03-13-2011, 10:26 AM   #7
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The ADOX film advertises its single layer as an advantage in image quality but in a figital work flow, that becomes a disadvantage IMHO.

Tri-X and HP5+ are still around as well as many of the same chemicals you used 20 years ago. If you are comfortable with those films, you can still shoot them. The 400TX available today is not the exact same formulation as Tri-X 400 of 20 years ago though.

It probably would be a good idea to shoot some rolls of whatever film you choose prior to the wedding to get some experience with it again.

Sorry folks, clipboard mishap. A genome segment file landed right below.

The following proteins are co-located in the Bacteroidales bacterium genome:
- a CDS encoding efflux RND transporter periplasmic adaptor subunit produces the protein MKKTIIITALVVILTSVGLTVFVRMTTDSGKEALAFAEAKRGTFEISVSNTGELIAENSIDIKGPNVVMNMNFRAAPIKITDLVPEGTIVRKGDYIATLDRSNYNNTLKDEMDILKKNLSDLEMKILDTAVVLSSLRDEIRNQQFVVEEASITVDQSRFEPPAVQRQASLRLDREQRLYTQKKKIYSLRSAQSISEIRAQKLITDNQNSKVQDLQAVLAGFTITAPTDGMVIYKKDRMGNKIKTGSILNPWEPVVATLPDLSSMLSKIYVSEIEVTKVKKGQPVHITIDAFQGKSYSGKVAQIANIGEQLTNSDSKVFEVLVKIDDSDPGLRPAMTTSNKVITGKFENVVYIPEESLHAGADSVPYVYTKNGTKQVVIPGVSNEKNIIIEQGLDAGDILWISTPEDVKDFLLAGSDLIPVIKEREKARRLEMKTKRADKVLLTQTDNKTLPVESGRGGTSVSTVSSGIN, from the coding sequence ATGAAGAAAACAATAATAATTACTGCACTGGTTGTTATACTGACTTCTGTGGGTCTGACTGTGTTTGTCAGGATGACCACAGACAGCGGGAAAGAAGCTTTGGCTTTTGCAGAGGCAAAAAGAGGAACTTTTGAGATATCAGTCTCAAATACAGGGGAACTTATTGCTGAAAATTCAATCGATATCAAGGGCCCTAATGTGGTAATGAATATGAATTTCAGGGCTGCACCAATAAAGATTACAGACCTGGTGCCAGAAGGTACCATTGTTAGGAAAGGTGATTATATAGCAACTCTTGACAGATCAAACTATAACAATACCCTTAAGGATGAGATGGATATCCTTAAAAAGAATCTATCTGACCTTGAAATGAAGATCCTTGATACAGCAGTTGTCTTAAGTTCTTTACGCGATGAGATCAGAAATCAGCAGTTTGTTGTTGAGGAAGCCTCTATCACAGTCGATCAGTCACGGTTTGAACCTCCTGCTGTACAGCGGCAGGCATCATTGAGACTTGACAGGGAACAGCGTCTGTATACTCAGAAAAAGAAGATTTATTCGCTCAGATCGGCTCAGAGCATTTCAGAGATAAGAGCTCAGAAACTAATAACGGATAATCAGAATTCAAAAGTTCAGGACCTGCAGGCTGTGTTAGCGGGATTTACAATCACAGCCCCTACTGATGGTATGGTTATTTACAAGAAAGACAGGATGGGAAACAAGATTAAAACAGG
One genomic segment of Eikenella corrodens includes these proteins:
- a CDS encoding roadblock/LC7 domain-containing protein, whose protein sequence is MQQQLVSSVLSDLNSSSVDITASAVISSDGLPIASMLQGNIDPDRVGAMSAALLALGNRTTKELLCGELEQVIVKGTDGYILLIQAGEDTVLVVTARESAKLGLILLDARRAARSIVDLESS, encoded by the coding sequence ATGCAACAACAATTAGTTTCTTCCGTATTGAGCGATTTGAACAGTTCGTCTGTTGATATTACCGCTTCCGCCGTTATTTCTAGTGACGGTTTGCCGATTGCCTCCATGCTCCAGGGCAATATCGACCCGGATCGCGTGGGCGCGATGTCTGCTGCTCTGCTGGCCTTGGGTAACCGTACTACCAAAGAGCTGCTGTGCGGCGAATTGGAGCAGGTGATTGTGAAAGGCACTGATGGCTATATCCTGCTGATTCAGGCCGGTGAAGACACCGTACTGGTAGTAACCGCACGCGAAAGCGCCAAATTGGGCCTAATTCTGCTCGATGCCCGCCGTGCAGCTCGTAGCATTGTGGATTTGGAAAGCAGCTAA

03-13-2011, 10:34 AM   #8
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I'm partial to Arista (Tri-X) Premium and Legacy (Neopan) Pro 400 for low light work, Acros for fine grain.

However, more and more, I'm enjoying shooting color neg. film and putting the filters on in Photoshop after the negs are scanned. I did this with a 645 shot that I thought was on B&W, but was really color ISO 400. I know it is cheating, but the ability to pick my filter later at my leisure was nice and the results were excellent.

03-13-2011, 10:48 AM   #9
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What about Ilford Delta films?

Regardless, I plan to shoot a few rolls to try them out plus verify my cameras still work properly
03-13-2011, 12:05 PM   #10
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HP5 works similarly to Tri-X. I use it in medium format. XP2 is very forgiving, if you want a C4- processed medium I haven't used much of the Delta formulations.
03-13-2011, 12:29 PM   #11
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QuoteOriginally posted by Lowell Goudge Quote